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Int J Psychiatry Clin Pract. 2012 Mar;16(1):48-52. doi: 10.3109/13651501.2011.605956. Epub 2011 Aug 31.

Religion/spirituality status and borderline personality symptomatology among outpatients in an internal medicine clinic.

Author information

1
Departments of Psychiatry, Wright State University School of Medicine, Dayton, OH, USA. randy.sansone@khnetwork.org

Abstract

OBJECTIVE:

This study was designed to assess religion/spirituality (RS) status over the preceding 12 months in relationship to borderline personality symptomatology status.

METHODS:

Using a cross-sectional consecutive sample of internal medicine outpatients and a self-report survey methodology, we examined RS using the 12-item Functional Assessment of Chronic Illness Therapy-Spiritual Well-Being Scale (FACIT-Sp-12), and borderline personality symptomatology using two self-report measures, the borderline personality scale of the Personality Diagnostic Questionnaire-4 and the Self-Harm Inventory.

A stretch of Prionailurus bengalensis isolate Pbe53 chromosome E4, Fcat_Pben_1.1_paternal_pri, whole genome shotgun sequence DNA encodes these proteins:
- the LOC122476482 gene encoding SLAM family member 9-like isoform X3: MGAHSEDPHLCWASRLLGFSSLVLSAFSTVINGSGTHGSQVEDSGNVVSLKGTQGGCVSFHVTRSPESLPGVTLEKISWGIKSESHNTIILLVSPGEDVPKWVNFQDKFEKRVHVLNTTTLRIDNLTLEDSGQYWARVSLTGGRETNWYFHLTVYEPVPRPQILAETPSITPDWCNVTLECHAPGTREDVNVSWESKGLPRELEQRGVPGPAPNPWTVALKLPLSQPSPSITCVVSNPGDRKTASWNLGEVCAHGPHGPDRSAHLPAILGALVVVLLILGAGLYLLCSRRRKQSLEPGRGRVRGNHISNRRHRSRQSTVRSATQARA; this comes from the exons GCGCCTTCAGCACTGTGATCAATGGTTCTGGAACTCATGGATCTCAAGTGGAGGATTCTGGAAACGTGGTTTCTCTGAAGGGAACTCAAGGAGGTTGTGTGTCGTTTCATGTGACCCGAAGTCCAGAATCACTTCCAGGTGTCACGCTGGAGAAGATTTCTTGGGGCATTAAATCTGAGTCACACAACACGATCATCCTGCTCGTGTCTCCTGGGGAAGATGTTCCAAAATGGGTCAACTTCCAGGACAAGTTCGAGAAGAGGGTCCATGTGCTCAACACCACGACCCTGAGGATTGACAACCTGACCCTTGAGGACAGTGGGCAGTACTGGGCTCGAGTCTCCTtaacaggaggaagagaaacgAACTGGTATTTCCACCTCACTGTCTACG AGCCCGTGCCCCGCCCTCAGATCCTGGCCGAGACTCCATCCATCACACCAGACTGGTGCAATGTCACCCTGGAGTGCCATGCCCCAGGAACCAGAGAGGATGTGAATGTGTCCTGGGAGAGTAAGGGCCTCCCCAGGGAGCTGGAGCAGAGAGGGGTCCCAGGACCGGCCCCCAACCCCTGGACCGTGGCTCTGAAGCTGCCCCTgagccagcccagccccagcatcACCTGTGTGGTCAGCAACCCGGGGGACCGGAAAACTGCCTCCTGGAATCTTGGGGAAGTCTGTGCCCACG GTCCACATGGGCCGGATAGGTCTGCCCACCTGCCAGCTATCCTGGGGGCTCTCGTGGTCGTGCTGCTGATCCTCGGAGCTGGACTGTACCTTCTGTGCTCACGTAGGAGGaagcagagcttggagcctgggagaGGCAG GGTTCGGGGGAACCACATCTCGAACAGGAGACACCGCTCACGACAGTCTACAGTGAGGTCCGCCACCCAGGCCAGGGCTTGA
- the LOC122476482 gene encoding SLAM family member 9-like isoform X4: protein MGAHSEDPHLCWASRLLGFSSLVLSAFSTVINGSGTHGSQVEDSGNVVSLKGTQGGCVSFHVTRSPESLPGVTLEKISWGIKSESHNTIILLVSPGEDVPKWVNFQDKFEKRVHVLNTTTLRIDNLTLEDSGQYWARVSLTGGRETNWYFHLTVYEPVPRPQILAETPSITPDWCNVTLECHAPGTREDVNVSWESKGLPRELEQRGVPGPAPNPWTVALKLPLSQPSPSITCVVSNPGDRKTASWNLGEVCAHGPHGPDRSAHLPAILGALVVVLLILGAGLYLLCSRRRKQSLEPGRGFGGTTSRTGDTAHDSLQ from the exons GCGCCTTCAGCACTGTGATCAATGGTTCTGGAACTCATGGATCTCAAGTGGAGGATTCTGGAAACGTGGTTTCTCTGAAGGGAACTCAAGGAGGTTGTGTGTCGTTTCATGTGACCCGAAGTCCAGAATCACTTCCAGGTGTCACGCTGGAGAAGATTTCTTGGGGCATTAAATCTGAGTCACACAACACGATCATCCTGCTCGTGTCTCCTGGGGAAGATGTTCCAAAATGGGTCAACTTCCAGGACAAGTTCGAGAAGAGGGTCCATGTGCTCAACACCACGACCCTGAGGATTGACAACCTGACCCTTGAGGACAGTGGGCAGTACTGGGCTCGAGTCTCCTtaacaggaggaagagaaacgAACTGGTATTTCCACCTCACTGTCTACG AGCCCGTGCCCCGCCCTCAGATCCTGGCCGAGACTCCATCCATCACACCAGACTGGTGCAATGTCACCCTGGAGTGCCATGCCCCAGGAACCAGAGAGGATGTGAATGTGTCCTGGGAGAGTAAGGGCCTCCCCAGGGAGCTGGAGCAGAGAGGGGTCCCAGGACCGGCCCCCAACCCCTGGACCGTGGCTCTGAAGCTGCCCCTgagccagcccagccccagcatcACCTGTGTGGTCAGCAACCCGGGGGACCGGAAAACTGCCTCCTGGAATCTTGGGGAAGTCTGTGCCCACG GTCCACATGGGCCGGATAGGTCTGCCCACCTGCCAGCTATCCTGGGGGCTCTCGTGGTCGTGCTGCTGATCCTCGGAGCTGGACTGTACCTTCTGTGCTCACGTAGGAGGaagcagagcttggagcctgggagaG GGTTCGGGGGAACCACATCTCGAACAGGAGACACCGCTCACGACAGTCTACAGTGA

RESULTS:

The majority of FACIT-Sp-12 scales as well as the overall FACIT-Sp-12 score demonstrated an inverse relationship with scores on the individual measures for borderline personality symptomatology as well as a combined measure of such symptoms (individuals who scored positively on both measures). In other words, lower RS was identified in participants with higher levels of borderline personality symptomatology.

CONCLUSIONS:

According to findings, compared to participants without borderline personality symptomatology, those with such symptomatology evidenced statistically significantly lower RS on most study scales as well as the overall FACIT-Sp-12 score. This suggests that individuals with borderline personality symptomatology have lower overall levels of RS than individuals without this type of psychopathology.

PMID:
22122648
DOI:
10.3109/13651501.2011.605956
[Indexed for MEDLINE]

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